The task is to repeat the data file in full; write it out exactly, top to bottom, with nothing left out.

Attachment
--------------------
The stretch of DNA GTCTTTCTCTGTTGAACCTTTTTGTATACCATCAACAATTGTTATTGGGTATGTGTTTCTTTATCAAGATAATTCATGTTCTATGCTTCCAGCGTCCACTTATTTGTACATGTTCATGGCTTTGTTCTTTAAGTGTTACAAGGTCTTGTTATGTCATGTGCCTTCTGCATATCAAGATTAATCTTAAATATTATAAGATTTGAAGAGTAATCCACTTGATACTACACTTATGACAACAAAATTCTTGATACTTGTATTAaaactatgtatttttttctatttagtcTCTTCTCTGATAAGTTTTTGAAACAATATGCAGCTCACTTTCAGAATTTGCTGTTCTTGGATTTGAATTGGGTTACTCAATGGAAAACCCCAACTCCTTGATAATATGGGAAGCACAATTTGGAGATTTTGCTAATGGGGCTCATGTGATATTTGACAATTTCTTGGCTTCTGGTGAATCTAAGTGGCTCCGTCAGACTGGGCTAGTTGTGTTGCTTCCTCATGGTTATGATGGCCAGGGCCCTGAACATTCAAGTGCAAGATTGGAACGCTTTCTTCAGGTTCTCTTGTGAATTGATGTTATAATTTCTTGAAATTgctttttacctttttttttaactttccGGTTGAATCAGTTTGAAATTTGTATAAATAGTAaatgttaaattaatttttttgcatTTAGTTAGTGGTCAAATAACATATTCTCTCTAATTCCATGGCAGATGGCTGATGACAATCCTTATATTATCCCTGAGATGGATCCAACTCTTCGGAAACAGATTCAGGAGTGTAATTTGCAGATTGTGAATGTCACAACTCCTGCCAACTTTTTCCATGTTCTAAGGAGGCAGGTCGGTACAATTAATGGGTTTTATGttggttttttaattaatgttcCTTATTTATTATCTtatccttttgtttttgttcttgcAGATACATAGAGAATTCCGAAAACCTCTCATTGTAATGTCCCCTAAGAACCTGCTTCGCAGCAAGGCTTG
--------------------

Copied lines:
The stretch of DNA GTCTTTCTCTGTTGAACCTTTTTGTATACCATCAACAATTGTTATTGGGTATGTGTTTCTTTATCAAGATAATTCATGTTCTATGCTTCCAGCGTCCACTTATTTGTACATGTTCATGGCTTTGTTCTTTAAGTGTTACAAGGTCTTGTTATGTCATGTGCCTTCTGCATATCAAGATTAATCTTAAATATTATAAGATTTGAAGAGTAATCCACTTGATACTACACTTATGACAACAAAATTCTTGATACTTGTATTAaaactatgtatttttttctatttagtcTCTTCTCTGATAAGTTTTTGAAACAATATGCAGCTCACTTTCAGAATTTGCTGTTCTTGGATTTGAATTGGGTTACTCAATGGAAAACCCCAACTCCTTGATAATATGGGAAGCACAATTTGGAGATTTTGCTAATGGGGCTCATGTGATATTTGACAATTTCTTGGCTTCTGGTGAATCTAAGTGGCTCCGTCAGACTGGGCTAGTTGTGTTGCTTCCTCATGGTTATGATGGCCAGGGCCCTGAACATTCAAGTGCAAGATTGGAACGCTTTCTTCAGGTTCTCTTGTGAATTGATGTTATAATTTCTTGAAATTgctttttacctttttttttaactttccGGTTGAATCAGTTTGAAATTTGTATAAATAGTAaatgttaaattaatttttttgcatTTAGTTAGTGGTCAAATAACATATTCTCTCTAATTCCATGGCAGATGGCTGATGACAATCCTTATATTATCCCTGAGATGGATCCAACTCTTCGGAAACAGATTCAGGAGTGTAATTTGCAGATTGTGAATGTCACAACTCCTGCCAACTTTTTCCATGTTCTAAGGAGGCAGGTCGGTACAATTAATGGGTTTTATGttggttttttaattaatgttcCTTATTTATTATCTtatccttttgtttttgttcttgcAGATACATAGAGAATTCCGAAAACCTCTCATTGTAATGTCCCCTAAGAACCTGCTTCGCAGCAAGGCTTG